2.4. Image Analysis

The ProXPRESS 2D Proteomic Image System (PerkinElmer Life and Analytical Sciences) was used to scan the SYPRO Ruby stained SF 2DE gels. The scanner was set with an excitation of 520 nm and emission filter of 610BP30 as recommended by the product protocol. The gel images were acquired as digital TIF files and analyzed using the PDQuest Basic 8.0.1 Analytical software (BioRad).

2.5. Protein Identification by Mass Spectrometry (MS)

Protein spots of interest were manually excised from the SYPRO Ruby stained SF 2DE gels and destained using 50 mM NH4HCO3 in 50% ACN and dried in a SpeedVac concentrator. The protein was then digested by incubating overnight at 37°C with trypsin (Promega, Madison, WI; at 5 ng/mL) in 50 mM NH4HCO3, pH 7.8. Tryptic peptides were extracted from the gel pieces in 1 volume of 0.1% TFA, while vortexing for 5 minutes, followed by sonication for 5 minutes. Crude digest mixtures were concentrated and desalted using mC18 Zip-Tips (Millipore) followed by eluting in 1.5 mL of matrix (5 mg of CHCA/mL in 50% ACN/0.1% TFA) for MALDI-TOF MS and MS/MS analyses. Both MS and MS/MS spectra were searched against the NCBI database, using MASCOT software from matrix science (, to identify the proteins. The MALDI-TOF MS resolution for the peptides was around 20,000, and the mass accuracy was 0.01–0.02 Da.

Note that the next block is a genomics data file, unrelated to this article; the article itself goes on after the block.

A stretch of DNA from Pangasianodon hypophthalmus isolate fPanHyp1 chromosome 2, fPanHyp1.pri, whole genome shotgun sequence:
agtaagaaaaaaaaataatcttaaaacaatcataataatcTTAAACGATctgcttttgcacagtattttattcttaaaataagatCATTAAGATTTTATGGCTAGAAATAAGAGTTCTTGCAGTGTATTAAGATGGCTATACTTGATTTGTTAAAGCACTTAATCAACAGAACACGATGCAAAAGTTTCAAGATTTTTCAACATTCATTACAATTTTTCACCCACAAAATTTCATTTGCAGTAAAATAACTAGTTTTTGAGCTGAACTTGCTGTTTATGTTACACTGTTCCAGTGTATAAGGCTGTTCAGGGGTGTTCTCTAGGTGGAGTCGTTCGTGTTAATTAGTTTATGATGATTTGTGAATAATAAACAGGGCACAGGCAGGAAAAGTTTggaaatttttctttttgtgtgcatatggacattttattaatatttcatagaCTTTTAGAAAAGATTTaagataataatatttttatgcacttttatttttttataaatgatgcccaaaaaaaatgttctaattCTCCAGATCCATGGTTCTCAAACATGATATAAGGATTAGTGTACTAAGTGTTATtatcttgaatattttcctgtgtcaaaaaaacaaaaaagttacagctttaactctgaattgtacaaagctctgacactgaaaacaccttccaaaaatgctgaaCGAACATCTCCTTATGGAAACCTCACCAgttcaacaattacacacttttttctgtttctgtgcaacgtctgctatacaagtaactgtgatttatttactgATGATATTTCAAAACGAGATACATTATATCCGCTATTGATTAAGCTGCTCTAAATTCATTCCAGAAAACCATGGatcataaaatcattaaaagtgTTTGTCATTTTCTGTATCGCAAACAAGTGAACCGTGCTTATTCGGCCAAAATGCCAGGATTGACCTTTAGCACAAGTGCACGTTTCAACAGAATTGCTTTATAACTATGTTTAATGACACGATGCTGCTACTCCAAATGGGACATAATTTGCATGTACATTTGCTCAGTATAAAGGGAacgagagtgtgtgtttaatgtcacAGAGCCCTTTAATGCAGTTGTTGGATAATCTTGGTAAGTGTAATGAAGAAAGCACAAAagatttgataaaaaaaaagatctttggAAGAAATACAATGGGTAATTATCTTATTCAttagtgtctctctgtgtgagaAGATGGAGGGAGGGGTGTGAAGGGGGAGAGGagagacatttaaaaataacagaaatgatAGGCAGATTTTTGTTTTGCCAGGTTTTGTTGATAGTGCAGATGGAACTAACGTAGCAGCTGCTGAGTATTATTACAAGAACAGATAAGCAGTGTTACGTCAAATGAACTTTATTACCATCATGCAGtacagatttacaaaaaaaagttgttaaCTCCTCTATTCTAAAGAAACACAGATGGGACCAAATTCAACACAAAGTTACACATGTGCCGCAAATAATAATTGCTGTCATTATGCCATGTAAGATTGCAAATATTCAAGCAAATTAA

2.6. Data Analysis